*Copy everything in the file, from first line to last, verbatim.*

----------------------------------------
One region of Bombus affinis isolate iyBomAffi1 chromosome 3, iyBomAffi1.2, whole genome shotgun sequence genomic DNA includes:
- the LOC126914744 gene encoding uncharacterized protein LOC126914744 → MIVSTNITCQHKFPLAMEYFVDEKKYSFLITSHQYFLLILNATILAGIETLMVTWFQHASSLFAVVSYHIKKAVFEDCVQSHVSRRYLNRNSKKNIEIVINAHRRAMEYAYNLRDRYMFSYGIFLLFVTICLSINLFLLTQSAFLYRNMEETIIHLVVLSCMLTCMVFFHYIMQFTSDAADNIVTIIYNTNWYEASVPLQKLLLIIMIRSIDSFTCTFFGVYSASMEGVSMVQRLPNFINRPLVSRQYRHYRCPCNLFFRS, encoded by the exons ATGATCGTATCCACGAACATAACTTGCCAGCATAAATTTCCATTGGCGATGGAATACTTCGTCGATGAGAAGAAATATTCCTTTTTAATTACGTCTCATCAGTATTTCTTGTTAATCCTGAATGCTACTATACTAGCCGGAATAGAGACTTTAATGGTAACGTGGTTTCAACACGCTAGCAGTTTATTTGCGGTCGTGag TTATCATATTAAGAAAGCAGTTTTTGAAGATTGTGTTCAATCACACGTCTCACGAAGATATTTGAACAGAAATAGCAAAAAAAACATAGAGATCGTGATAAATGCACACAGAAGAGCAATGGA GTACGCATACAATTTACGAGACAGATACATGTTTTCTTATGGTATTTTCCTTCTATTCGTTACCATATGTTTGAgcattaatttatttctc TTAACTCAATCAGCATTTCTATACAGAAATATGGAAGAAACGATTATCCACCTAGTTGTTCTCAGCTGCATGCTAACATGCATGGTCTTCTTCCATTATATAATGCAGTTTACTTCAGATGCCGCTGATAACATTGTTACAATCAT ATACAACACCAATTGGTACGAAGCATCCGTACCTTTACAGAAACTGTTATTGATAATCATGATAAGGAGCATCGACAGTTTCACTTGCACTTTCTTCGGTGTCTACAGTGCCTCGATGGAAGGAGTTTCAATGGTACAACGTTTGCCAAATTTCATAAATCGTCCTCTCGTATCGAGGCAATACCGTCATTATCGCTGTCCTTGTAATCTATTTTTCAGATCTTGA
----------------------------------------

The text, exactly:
One region of Bombus affinis isolate iyBomAffi1 chromosome 3, iyBomAffi1.2, whole genome shotgun sequence genomic DNA includes:
- the LOC126914744 gene encoding uncharacterized protein LOC126914744 → MIVSTNITCQHKFPLAMEYFVDEKKYSFLITSHQYFLLILNATILAGIETLMVTWFQHASSLFAVVSYHIKKAVFEDCVQSHVSRRYLNRNSKKNIEIVINAHRRAMEYAYNLRDRYMFSYGIFLLFVTICLSINLFLLTQSAFLYRNMEETIIHLVVLSCMLTCMVFFHYIMQFTSDAADNIVTIIYNTNWYEASVPLQKLLLIIMIRSIDSFTCTFFGVYSASMEGVSMVQRLPNFINRPLVSRQYRHYRCPCNLFFRS, encoded by the exons ATGATCGTATCCACGAACATAACTTGCCAGCATAAATTTCCATTGGCGATGGAATACTTCGTCGATGAGAAGAAATATTCCTTTTTAATTACGTCTCATCAGTATTTCTTGTTAATCCTGAATGCTACTATACTAGCCGGAATAGAGACTTTAATGGTAACGTGGTTTCAACACGCTAGCAGTTTATTTGCGGTCGTGag TTATCATATTAAGAAAGCAGTTTTTGAAGATTGTGTTCAATCACACGTCTCACGAAGATATTTGAACAGAAATAGCAAAAAAAACATAGAGATCGTGATAAATGCACACAGAAGAGCAATGGA GTACGCATACAATTTACGAGACAGATACATGTTTTCTTATGGTATTTTCCTTCTATTCGTTACCATATGTTTGAgcattaatttatttctc TTAACTCAATCAGCATTTCTATACAGAAATATGGAAGAAACGATTATCCACCTAGTTGTTCTCAGCTGCATGCTAACATGCATGGTCTTCTTCCATTATATAATGCAGTTTACTTCAGATGCCGCTGATAACATTGTTACAATCAT ATACAACACCAATTGGTACGAAGCATCCGTACCTTTACAGAAACTGTTATTGATAATCATGATAAGGAGCATCGACAGTTTCACTTGCACTTTCTTCGGTGTCTACAGTGCCTCGATGGAAGGAGTTTCAATGGTACAACGTTTGCCAAATTTCATAAATCGTCCTCTCGTATCGAGGCAATACCGTCATTATCGCTGTCCTTGTAATCTATTTTTCAGATCTTGA